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Neuromodulation involves direct stimulation of the nervous system with electrical signals. It is used as a treatment for unmanageable chronic pain and/or movement disorders.
For people in Canada who have a Medtronic:
Scroll down to the appropriate section to view educational videos and learn more about how to use devices specific to your therapy.
The following guidelines for deep brain stimulation (DBS) therapy should be followed.
After your surgery, your doctor or nurse will give you instructions about care at home. These instructions often include information about medications, the healing process after surgery, and when to return to your daily activities.
Making a full recovery from surgery is a process that can take several weeks. During the healing process, you will feel some discomfort at the incision sites on your scalp, and at the implant site for the neurostimulator. If you notice unusual symptoms, contact your doctor immediately.
Always follow your doctor’s instructions for taking medication.
During your recovery, follow your doctor’s instructions about activities that include bending your neck, raising your arms over your shoulders, or strenuous activities like lifting heavy objects.
Be careful when participating in activities that may result in accidents or falls. Sudden jerky movements may cause the lead in your brain to move. Falls may damage parts of the implanted DBS system. Surgery may be needed to replace any damaged DBS system parts.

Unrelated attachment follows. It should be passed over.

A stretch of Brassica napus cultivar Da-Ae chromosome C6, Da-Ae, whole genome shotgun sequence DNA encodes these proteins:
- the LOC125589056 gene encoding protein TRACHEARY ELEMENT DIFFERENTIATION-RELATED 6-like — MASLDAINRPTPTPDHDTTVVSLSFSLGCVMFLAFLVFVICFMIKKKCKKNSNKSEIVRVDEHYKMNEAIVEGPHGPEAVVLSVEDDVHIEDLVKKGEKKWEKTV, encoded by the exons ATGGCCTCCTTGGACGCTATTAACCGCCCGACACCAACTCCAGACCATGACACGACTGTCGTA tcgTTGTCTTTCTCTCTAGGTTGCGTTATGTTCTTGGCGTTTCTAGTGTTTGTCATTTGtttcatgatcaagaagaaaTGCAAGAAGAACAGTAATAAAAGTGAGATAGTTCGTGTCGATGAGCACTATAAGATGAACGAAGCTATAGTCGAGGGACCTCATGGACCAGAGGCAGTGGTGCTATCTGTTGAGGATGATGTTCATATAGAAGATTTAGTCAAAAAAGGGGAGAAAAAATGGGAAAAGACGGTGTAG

Call your doctor if any of the following situations occur:
There may be changes in the level of your symptom control over time.
These changes may include:
In many cases, your clinician can correct these changes by reprogramming your DBS System. However, surgery may be required to reposition or replace the lead, replace the system, or remove the system.
Because your disease changes with time, your condition may improve, may worsen, or may remain unchanged with stimulation.
You can download a digital copy of the DBS programmer manual you were provided with in the programmer box, and watch the video below for a step-by-step guie on how to use your programmer.
DBS Patient Programmer - Activa SC
How to use your DBS Programmer
If you have a rechargeable neurostimulator, you can download a digital copy of the DBS recharger manual you were provided with in the recharger box, and watch the video below for a step-by-step guie on how to use your recharger.
How to use your DBS Recharger
After the initial healing period, neurostimulation therapy for pain relief will become a routine part of your day. Talk with your doctor about activities that may be easier with spinal cord stimulation. Many people experience improvements in their pain symptoms and quality of life after receiving a neurostimulator.
After the initial healing period (6-8 weeks), neurostimulation therapy for pain relief will become a routine part of your day.
A typical follow-up schedule is once every 6 months, although initially the neurostimulation system may require more frequent adjustments. Your doctor may want to see you more or less frequently, depending on your pain treatment plan. Between visits, you should call your doctor if:
You can download a digital copy of the SCS programmer manual you were provided with in the programmer box, and watch the video below for a step-by-step guie on how to use your programmer.
SCS MyStim Programmer Basics Video
See how to use the MyStimTM programmer to adjust the settings of spinal cord stimulation for chronic pain. The video shows how to synchronize the programmer with the neurostimulator and complete various programming tasks with your MyStimTM programmer
If you have a rechargeable neurostimulator, you can download a digital copy of the SCS recharger manual you were provided with in the programmer box, and watch the video below for a step-by-step guie on how to use your programmer.